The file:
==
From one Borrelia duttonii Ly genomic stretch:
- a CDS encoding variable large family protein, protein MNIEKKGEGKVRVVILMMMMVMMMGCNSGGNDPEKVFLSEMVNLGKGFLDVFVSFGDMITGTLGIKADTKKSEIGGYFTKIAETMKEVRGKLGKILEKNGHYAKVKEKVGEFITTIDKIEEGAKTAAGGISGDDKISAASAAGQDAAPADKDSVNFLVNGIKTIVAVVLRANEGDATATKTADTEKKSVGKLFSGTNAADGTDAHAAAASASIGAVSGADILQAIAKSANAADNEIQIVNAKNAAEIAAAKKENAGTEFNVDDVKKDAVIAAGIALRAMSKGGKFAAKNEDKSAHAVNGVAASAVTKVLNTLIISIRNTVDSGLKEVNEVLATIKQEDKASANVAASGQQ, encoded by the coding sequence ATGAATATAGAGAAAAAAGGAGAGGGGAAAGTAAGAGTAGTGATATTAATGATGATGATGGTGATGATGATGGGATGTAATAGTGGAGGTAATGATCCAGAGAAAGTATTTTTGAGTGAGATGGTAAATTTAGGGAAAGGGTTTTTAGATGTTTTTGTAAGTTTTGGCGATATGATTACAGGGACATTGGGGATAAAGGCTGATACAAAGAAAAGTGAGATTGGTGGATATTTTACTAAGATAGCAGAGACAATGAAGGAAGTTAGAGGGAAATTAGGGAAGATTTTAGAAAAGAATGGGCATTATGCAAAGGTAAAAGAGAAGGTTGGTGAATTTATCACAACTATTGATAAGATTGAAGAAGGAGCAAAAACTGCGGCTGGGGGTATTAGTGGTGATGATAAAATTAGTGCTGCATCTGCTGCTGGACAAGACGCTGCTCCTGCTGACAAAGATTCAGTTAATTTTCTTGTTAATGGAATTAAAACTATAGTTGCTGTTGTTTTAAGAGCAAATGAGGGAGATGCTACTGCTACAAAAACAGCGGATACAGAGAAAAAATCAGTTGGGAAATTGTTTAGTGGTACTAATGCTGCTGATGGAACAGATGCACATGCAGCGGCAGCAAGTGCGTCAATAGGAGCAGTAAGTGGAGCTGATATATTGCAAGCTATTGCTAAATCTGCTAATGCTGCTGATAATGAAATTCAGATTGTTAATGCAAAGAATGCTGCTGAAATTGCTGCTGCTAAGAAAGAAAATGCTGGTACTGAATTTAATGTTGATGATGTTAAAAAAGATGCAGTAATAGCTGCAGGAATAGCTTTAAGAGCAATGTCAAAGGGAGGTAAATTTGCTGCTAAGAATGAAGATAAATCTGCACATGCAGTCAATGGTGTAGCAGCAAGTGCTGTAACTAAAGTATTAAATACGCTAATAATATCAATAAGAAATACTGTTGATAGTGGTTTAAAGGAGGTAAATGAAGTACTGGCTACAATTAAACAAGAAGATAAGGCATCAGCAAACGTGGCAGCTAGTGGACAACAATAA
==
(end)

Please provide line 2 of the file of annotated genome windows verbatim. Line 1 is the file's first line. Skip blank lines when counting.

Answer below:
- a CDS encoding variable large family protein, protein MNIEKKGEGKVRVVILMMMMVMMMGCNSGGNDPEKVFLSEMVNLGKGFLDVFVSFGDMITGTLGIKADTKKSEIGGYFTKIAETMKEVRGKLGKILEKNGHYAKVKEKVGEFITTIDKIEEGAKTAAGGISGDDKISAASAAGQDAAPADKDSVNFLVNGIKTIVAVVLRANEGDATATKTADTEKKSVGKLFSGTNAADGTDAHAAAASASIGAVSGADILQAIAKSANAADNEIQIVNAKNAAEIAAAKKENAGTEFNVDDVKKDAVIAAGIALRAMSKGGKFAAKNEDKSAHAVNGVAASAVTKVLNTLIISIRNTVDSGLKEVNEVLATIKQEDKASANVAASGQQ, encoded by the coding sequence ATGAATATAGAGAAAAAAGGAGAGGGGAAAGTAAGAGTAGTGATATTAATGATGATGATGGTGATGATGATGGGATGTAATAGTGGAGGTAATGATCCAGAGAAAGTATTTTTGAGTGAGATGGTAAATTTAGGGAAAGGGTTTTTAGATGTTTTTGTAAGTTTTGGCGATATGATTACAGGGACATTGGGGATAAAGGCTGATACAAAGAAAAGTGAGATTGGTGGATATTTTACTAAGATAGCAGAGACAATGAAGGAAGTTAGAGGGAAATTAGGGAAGATTTTAGAAAAGAATGGGCATTATGCAAAGGTAAAAGAGAAGGTTGGTGAATTTATCACAACTATTGATAAGATTGAAGAAGGAGCAAAAACTGCGGCTGGGGGTATTAGTGGTGATGATAAAATTAGTGCTGCATCTGCTGCTGGACAAGACGCTGCTCCTGCTGACAAAGATTCAGTTAATTTTCTTGTTAATGGAATTAAAACTATAGTTGCTGTTGTTTTAAGAGCAAATGAGGGAGATGCTACTGCTACAAAAACAGCGGATACAGAGAAAAAATCAGTTGGGAAATTGTTTAGTGGTACTAATGCTGCTGATGGAACAGATGCACATGCAGCGGCAGCAAGTGCGTCAATAGGAGCAGTAAGTGGAGCTGATATATTGCAAGCTATTGCTAAATCTGCTAATGCTGCTGATAATGAAATTCAGATTGTTAATGCAAAGAATGCTGCTGAAATTGCTGCTGCTAAGAAAGAAAATGCTGGTACTGAATTTAATGTTGATGATGTTAAAAAAGATGCAGTAATAGCTGCAGGAATAGCTTTAAGAGCAATGTCAAAGGGAGGTAAATTTGCTGCTAAGAATGAAGATAAATCTGCACATGCAGTCAATGGTGTAGCAGCAAGTGCTGTAACTAAAGTATTAAATACGCTAATAATATCAATAAGAAATACTGTTGATAGTGGTTTAAAGGAGGTAAATGAAGTACTGGCTACAATTAAACAAGAAGATAAGGCATCAGCAAACGTGGCAGCTAGTGGACAACAATAA